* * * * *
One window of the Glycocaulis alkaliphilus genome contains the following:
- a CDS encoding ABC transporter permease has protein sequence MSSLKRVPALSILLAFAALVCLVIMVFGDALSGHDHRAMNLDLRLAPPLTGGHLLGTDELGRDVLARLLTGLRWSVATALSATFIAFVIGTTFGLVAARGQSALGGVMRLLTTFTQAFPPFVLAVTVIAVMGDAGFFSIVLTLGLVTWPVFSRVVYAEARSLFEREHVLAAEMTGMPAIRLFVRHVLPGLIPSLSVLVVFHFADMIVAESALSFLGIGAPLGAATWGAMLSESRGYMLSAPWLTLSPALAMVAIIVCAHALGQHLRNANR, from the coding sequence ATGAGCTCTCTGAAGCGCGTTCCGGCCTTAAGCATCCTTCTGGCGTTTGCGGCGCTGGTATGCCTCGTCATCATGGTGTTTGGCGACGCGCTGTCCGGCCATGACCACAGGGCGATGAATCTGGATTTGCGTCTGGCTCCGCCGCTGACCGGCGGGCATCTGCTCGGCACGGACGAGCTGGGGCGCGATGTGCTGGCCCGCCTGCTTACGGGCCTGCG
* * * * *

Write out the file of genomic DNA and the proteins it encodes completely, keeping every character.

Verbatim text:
One window of the Glycocaulis alkaliphilus genome contains the following:
- a CDS encoding ABC transporter permease has protein sequence MSSLKRVPALSILLAFAALVCLVIMVFGDALSGHDHRAMNLDLRLAPPLTGGHLLGTDELGRDVLARLLTGLRWSVATALSATFIAFVIGTTFGLVAARGQSALGGVMRLLTTFTQAFPPFVLAVTVIAVMGDAGFFSIVLTLGLVTWPVFSRVVYAEARSLFEREHVLAAEMTGMPAIRLFVRHVLPGLIPSLSVLVVFHFADMIVAESALSFLGIGAPLGAATWGAMLSESRGYMLSAPWLTLSPALAMVAIIVCAHALGQHLRNANR, from the coding sequence ATGAGCTCTCTGAAGCGCGTTCCGGCCTTAAGCATCCTTCTGGCGTTTGCGGCGCTGGTATGCCTCGTCATCATGGTGTTTGGCGACGCGCTGTCCGGCCATGACCACAGGGCGATGAATCTGGATTTGCGTCTGGCTCCGCCGCTGACCGGCGGGCATCTGCTCGGCACGGACGAGCTGGGGCGCGATGTGCTGGCCCGCCTGCTTACGGGCCTGCG